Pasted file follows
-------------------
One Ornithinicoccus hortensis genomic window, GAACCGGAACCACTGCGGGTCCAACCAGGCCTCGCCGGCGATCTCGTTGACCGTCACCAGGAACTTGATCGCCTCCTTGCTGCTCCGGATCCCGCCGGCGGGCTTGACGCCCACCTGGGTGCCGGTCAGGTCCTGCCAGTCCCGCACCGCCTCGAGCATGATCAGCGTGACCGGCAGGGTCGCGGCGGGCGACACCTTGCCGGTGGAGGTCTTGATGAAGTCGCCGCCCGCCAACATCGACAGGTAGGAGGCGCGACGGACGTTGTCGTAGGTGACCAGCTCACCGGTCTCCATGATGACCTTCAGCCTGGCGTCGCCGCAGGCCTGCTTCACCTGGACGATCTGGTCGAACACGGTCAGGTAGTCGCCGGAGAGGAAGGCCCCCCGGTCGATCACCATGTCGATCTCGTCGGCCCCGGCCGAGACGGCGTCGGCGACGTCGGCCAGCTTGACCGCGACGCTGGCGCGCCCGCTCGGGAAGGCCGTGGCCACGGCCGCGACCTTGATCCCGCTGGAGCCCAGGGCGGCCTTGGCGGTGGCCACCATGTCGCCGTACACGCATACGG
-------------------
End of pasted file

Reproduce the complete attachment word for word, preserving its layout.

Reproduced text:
One Ornithinicoccus hortensis genomic window, GAACCGGAACCACTGCGGGTCCAACCAGGCCTCGCCGGCGATCTCGTTGACCGTCACCAGGAACTTGATCGCCTCCTTGCTGCTCCGGATCCCGCCGGCGGGCTTGACGCCCACCTGGGTGCCGGTCAGGTCCTGCCAGTCCCGCACCGCCTCGAGCATGATCAGCGTGACCGGCAGGGTCGCGGCGGGCGACACCTTGCCGGTGGAGGTCTTGATGAAGTCGCCGCCCGCCAACATCGACAGGTAGGAGGCGCGACGGACGTTGTCGTAGGTGACCAGCTCACCGGTCTCCATGATGACCTTCAGCCTGGCGTCGCCGCAGGCCTGCTTCACCTGGACGATCTGGTCGAACACGGTCAGGTAGTCGCCGGAGAGGAAGGCCCCCCGGTCGATCACCATGTCGATCTCGTCGGCCCCGGCCGAGACGGCGTCGGCGACGTCGGCCAGCTTGACCGCGACGCTGGCGCGCCCGCTCGGGAAGGCCGTGGCCACGGCCGCGACCTTGATCCCGCTGGAGCCCAGGGCGGCCTTGGCGGTGGCCACCATGTCGCCGTACACGCATACGG